Home NewsInternational Professor Turok donates $10, 000 cash prize to African scientists

Professor Turok donates $10, 000 cash prize to African scientists

by Muhammad Sani

By Haruna Gimba

The winner of the 2016 American Institute of Physics’ John Torrence Tate Award for International Leadership in Physics, Professor Neil Turok, has donated the cash prize of $10,000 to the African Institute for Mathematical Sciences (AIMS).

Professor Turok, Director of the Perimeter Institute for Theoretical Physics and the founder of AIMS, is a world-renowned cosmologist and one of the world’s most renowned physicists.

He donated the Prize to scholarship for young Africans mathematicians and scientists.

According to press statement distributed by African Press Organization (APO), the donation will be used to initiate the Thierry Zomahoun Scholarship at AIMS, which will be awarded upon graduation to an African student currently taking the Masters Degree at one of AIMS five centres of excellence.

The statement added that Thierry Zomahoun, is a street kid who gained three Masters degrees and became an incredible manager and development leader, and served as President and Chief Executive Officer of the AIMS organisation for the past five years.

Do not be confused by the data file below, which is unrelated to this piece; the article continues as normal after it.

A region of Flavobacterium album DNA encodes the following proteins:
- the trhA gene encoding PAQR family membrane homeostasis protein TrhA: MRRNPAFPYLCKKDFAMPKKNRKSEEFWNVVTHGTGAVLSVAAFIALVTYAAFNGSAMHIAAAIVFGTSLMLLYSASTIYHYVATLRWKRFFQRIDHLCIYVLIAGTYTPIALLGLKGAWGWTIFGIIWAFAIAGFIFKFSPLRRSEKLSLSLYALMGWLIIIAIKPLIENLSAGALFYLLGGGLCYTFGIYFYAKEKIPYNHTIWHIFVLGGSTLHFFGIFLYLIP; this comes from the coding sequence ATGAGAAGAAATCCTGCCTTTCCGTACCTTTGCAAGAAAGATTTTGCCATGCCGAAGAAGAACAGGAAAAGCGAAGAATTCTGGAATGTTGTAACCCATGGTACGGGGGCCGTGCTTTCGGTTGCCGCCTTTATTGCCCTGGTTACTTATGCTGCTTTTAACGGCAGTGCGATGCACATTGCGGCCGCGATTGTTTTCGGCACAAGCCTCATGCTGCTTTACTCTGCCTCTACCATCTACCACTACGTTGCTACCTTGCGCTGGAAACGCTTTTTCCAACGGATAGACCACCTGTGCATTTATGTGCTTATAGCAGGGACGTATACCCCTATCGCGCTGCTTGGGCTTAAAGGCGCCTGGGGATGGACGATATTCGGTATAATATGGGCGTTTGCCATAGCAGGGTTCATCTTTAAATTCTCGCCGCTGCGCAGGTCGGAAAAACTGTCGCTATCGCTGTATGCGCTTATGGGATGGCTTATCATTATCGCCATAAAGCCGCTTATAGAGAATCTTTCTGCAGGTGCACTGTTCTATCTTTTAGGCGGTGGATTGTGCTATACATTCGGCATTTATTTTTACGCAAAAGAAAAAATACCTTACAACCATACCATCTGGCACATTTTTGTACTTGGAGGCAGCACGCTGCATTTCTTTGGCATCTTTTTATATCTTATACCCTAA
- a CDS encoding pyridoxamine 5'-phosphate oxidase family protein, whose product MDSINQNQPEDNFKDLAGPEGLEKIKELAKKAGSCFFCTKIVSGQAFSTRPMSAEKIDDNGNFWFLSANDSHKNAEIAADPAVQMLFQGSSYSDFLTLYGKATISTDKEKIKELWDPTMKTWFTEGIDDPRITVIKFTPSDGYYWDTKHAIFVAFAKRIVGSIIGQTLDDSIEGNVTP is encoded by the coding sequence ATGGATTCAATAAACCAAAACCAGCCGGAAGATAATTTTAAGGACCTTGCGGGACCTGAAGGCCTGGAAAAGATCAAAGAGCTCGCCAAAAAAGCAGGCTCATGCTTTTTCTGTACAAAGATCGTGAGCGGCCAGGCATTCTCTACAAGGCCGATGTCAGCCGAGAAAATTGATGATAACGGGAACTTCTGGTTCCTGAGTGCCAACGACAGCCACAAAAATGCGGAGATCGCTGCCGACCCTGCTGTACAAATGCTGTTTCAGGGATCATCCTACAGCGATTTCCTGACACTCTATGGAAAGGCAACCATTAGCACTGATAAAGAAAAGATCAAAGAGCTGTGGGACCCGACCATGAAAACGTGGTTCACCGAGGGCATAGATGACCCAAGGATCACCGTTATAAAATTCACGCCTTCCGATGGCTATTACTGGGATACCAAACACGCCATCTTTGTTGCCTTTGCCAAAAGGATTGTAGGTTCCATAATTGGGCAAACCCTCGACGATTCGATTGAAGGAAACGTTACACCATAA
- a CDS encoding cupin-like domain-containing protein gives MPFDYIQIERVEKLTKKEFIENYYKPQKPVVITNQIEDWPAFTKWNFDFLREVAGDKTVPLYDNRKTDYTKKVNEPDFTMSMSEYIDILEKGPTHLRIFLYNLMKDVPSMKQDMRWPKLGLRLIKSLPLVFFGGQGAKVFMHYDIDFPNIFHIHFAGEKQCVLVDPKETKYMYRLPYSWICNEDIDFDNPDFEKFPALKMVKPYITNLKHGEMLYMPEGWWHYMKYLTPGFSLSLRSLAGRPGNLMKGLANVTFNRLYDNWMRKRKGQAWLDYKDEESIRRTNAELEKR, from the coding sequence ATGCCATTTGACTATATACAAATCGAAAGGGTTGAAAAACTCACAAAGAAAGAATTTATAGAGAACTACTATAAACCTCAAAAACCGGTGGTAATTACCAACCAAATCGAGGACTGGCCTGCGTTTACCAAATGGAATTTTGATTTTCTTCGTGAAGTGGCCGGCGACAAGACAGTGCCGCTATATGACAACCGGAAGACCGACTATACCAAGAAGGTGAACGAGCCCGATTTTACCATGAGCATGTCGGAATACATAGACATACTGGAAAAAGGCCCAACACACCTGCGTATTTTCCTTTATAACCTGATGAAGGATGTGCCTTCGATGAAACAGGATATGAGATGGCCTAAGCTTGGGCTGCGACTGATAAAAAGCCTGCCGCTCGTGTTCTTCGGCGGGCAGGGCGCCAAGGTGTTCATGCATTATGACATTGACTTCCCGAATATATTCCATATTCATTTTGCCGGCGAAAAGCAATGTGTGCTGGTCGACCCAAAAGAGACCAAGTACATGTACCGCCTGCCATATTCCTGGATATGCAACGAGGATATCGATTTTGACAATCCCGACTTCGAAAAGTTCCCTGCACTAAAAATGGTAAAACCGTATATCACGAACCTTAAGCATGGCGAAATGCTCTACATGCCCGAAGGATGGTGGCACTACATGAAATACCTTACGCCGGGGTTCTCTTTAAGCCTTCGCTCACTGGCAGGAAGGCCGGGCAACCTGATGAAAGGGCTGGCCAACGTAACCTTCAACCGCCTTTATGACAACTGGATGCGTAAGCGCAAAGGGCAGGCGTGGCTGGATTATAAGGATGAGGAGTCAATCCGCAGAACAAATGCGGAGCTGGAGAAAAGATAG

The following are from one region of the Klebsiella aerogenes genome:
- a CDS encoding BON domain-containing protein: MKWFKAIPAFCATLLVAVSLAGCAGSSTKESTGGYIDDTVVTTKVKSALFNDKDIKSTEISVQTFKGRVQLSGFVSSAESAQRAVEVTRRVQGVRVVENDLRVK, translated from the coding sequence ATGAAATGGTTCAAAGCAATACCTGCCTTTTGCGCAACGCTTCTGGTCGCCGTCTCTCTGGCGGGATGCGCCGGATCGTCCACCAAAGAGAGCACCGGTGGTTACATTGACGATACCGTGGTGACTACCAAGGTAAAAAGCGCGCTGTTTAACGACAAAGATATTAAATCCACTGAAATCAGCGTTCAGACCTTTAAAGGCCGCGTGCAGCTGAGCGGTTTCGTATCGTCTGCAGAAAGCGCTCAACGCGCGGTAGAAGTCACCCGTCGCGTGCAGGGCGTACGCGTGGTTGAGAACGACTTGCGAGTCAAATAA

Turok’s hope is that the cash prize donation will encourage similar contributions from public, private and non-governmental sources to allow more African youth to benefit from top quality training in mathematical science.

He said: “I would like this scholarship to encourage students who come from disadvantaged backgrounds, overcome huge obstacles in their personal development, and show outstanding commitment to creating a better future for others.

“I can think of no better way to pay tribute to this honour, and to John Torrance Tate, who established the world’s top physics journal, than to support an AIMS scholarship in Thierry Zomahoun’s name. I hope this will encourage other donors to follow suit.”

Health Reporters gathered that the donation is a token of esteem for the outstanding leadership Mr. Zomahoun has exhibited during his five years at AIMS, driving the expansion of AIMS from one to five centres, with a sixth to open in Rwanda in August.

In his speech, Zomahoun described Professor Turok offer to initiate award in his name as a great honour.

“This is a great honour and I am humbled by this scholarship in my name. We are determined to transform Africa into the next global hub for science. All forms of scientific endeavour and especially those that produce tangible results will be encouraged with the aim being to solve challenges in Africa and around the world,” he said.

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